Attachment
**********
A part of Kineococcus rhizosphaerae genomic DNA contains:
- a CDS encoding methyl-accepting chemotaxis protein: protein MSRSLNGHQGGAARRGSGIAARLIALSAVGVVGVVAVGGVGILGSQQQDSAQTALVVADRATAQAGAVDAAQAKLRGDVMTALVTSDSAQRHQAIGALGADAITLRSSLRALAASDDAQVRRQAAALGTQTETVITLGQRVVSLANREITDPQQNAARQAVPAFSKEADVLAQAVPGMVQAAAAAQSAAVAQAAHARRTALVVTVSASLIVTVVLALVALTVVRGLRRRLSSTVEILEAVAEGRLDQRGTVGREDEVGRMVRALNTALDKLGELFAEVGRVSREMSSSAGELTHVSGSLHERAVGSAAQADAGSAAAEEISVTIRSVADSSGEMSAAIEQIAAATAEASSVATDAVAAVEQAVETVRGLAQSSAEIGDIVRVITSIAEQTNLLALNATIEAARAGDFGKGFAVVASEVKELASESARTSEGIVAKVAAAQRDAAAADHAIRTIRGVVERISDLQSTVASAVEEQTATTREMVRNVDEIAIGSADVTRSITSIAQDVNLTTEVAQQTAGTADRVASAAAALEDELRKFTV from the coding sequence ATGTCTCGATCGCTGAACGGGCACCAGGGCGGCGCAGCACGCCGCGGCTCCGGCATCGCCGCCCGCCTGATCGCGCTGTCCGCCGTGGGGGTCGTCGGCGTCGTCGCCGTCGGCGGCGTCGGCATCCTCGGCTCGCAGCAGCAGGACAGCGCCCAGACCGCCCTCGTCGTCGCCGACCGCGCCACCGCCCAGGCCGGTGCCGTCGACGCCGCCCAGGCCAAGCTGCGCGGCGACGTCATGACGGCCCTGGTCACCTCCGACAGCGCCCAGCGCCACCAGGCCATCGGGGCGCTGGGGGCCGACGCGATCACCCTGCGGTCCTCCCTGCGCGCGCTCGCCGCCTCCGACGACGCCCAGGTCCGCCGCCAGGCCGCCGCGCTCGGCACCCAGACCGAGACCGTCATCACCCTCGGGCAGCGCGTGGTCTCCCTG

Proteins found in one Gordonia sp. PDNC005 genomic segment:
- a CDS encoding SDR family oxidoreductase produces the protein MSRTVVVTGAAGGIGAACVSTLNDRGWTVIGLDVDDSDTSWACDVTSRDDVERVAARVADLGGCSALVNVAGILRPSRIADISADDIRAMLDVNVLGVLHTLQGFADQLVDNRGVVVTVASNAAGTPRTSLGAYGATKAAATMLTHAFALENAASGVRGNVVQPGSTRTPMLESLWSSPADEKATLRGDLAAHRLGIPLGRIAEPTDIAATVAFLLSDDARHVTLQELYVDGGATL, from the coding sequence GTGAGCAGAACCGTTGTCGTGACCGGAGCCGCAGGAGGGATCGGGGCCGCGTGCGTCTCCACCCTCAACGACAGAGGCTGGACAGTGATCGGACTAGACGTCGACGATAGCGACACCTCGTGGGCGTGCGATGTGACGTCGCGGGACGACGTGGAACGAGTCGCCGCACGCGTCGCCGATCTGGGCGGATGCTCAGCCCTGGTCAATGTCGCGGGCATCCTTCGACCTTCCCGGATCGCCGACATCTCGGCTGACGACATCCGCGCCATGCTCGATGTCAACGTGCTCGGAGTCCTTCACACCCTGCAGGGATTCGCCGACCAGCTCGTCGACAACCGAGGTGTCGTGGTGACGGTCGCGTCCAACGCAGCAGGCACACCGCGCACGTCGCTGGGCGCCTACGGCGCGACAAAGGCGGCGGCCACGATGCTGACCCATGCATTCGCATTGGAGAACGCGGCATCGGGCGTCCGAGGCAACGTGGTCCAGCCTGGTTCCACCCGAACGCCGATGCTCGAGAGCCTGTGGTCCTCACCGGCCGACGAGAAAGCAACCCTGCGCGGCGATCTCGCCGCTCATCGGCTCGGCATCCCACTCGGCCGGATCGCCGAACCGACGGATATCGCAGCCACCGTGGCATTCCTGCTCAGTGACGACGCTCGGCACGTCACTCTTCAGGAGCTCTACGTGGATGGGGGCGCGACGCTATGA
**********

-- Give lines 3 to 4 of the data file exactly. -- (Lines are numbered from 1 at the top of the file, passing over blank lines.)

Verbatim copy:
Proteins found in one Gordonia sp. PDNC005 genomic segment:
- a CDS encoding SDR family oxidoreductase produces the protein MSRTVVVTGAAGGIGAACVSTLNDRGWTVIGLDVDDSDTSWACDVTSRDDVERVAARVADLGGCSALVNVAGILRPSRIADISADDIRAMLDVNVLGVLHTLQGFADQLVDNRGVVVTVASNAAGTPRTSLGAYGATKAAATMLTHAFALENAASGVRGNVVQPGSTRTPMLESLWSSPADEKATLRGDLAAHRLGIPLGRIAEPTDIAATVAFLLSDDARHVTLQELYVDGGATL, from the coding sequence GTGAGCAGAACCGTTGTCGTGACCGGAGCCGCAGGAGGGATCGGGGCCGCGTGCGTCTCCACCCTCAACGACAGAGGCTGGACAGTGATCGGACTAGACGTCGACGATAGCGACACCTCGTGGGCGTGCGATGTGACGTCGCGGGACGACGTGGAACGAGTCGCCGCACGCGTCGCCGATCTGGGCGGATGCTCAGCCCTGGTCAATGTCGCGGGCATCCTTCGACCTTCCCGGATCGCCGACATCTCGGCTGACGACATCCGCGCCATGCTCGATGTCAACGTGCTCGGAGTCCTTCACACCCTGCAGGGATTCGCCGACCAGCTCGTCGACAACCGAGGTGTCGTGGTGACGGTCGCGTCCAACGCAGCAGGCACACCGCGCACGTCGCTGGGCGCCTACGGCGCGACAAAGGCGGCGGCCACGATGCTGACCCATGCATTCGCATTGGAGAACGCGGCATCGGGCGTCCGAGGCAACGTGGTCCAGCCTGGTTCCACCCGAACGCCGATGCTCGAGAGCCTGTGGTCCTCACCGGCCGACGAGAAAGCAACCCTGCGCGGCGATCTCGCCGCTCATCGGCTCGGCATCCCACTCGGCCGGATCGCCGAACCGACGGATATCGCAGCCACCGTGGCATTCCTGCTCAGTGACGACGCTCGGCACGTCACTCTTCAGGAGCTCTACGTGGATGGGGGCGCGACGCTATGA